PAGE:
Monday, 1 October 2018

Lots of treats at Festilitt

Parisot Literary Festival.

The third weekend in October will once again set Parisot abuzz with book lovers as the 6th literary festival takes place on 19, 20 & 21 October. There is something for all tastes this year, with a diverse programme that includes history, fiction, literary crime, art and an award-winning playwright.

We have two fantastic historians talking about their latest, fascinating books: Clare Mulley’s ”The Women who Flew for Hitler” explores the lives of two extraordinary women whose skills put them at the heart of the Third Reich but whose choices meant they ended their lives on opposite sides of history. Richard Vinen is Professor of History at Kings College London and his book “The Long ’68” examines the volatile period of social unrest which started as a protest by students at the Sorbonne and quickly spread to include massive national strikes. At its height, around ten million French workers went on strike and the whole state teetered on the brink of collapse. The protests created such fear that De Gaulle secretly fled France for a few hours, and his wife permanently expatriated her jewellery collection.

We always include at least one debut novelist in the Festilitt line-up: Mary Lynn Bracht's hard- hitting debut “White Chrysanthemum" explores a little-told chapter in Korean and Japanese history - the abduction of Korean women to be used as 'comfort women' for the Japanese army. It tells the story of two sisters, Hana and Emi, separated by the second world war as Hani rescues Emi from a Japanese soldier, is captured herself and forced into a military brothel in Manchuria.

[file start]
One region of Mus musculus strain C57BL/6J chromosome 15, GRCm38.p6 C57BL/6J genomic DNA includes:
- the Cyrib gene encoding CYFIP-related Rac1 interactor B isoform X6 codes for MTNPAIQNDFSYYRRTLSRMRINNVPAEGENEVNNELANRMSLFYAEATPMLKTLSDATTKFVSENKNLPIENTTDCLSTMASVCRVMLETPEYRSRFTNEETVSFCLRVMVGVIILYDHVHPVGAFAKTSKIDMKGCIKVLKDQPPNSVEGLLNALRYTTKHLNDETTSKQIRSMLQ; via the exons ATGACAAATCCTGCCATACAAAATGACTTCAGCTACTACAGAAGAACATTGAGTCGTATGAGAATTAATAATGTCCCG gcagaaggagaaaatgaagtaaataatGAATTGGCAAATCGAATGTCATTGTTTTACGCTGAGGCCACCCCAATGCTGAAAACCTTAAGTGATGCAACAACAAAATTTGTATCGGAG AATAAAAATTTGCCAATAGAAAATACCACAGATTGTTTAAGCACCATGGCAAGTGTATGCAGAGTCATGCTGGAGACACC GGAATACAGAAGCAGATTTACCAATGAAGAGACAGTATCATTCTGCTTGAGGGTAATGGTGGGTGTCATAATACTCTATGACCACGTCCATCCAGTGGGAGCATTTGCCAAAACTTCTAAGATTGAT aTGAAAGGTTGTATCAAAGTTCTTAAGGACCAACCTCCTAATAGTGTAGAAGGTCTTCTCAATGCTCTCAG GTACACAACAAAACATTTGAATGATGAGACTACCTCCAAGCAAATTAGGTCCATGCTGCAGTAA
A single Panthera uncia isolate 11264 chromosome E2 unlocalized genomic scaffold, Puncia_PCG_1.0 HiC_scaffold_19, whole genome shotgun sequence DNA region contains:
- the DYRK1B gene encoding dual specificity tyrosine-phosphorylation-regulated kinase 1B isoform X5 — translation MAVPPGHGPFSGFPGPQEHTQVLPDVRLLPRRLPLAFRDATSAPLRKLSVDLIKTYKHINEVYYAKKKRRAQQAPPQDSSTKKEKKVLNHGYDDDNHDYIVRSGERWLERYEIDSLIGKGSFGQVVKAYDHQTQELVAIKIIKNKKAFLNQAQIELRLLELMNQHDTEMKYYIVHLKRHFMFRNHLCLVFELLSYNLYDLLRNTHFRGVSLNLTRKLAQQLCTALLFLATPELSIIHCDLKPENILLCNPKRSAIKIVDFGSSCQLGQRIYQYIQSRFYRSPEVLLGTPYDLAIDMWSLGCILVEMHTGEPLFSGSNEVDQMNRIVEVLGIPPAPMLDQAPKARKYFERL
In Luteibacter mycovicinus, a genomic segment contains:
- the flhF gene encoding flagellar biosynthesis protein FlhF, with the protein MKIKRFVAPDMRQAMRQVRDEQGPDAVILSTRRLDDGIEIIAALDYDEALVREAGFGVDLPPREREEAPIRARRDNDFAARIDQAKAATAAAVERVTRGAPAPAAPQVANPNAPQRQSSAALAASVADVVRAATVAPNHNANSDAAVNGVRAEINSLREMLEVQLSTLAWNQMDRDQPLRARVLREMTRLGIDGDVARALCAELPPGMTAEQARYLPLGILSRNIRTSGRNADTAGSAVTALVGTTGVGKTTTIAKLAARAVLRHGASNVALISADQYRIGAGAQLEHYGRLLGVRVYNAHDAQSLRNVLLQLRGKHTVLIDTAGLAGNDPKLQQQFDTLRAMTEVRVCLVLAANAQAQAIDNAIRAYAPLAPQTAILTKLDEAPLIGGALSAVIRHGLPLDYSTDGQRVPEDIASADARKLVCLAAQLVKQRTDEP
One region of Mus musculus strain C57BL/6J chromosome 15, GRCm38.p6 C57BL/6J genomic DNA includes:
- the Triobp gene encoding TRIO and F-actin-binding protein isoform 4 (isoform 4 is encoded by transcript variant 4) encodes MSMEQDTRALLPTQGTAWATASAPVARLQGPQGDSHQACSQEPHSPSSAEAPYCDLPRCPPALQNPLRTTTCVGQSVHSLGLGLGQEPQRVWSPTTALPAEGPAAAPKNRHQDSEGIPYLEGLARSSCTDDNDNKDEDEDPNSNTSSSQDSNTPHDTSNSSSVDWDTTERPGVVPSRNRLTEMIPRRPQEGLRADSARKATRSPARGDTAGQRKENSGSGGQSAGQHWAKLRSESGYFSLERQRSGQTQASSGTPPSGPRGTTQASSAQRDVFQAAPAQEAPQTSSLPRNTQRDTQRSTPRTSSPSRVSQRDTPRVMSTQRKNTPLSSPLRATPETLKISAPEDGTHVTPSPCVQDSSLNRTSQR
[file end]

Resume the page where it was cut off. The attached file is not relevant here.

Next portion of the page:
Graeme Macrae Burnet is best-known for his Booker-shortlisted novel “His Bloody Project” and he joins us to discuss his two French-set literary crime novels “The Disappearance of Adèle Bedeau” and “The Accident on the A35” which pay homage to Georges Simenon's ‘Maigret’.

We also welcome our first ever graphic novelist, Nick Hayes, whose stunningly beautiful book, “The Drunken Sailor” traces the life of the French poet, surrealist and gun runner, Arthur Rimbaud; following him from his childhood in the Ardennes to the absinthe-soaked hedonism of the Parisian gay and literary scenes, to his flight to Egypt, Yemen and Indonesia.

Finally, in another festival first, we will be in conversation with award-winning playwright Mike Poulton about how he translates thrilling fiction into thrilling theatre. Mike adapted Hilary Mantel’s “Wolf Hall” and "Bring up the Bodies” and Robert Harris’s “Cicero trilogy” for the Royal Shakespeare Company.

We will also have our usual second-hand book sale with hundreds of recent books in great condition, at very low prices. If you have any books you can donate, please email

For more details on the authors, please visit our website

If you want to join the Festival dinner on Saturday night or lunch with the authors on Saturday and/or Sunday you must reserve. Please email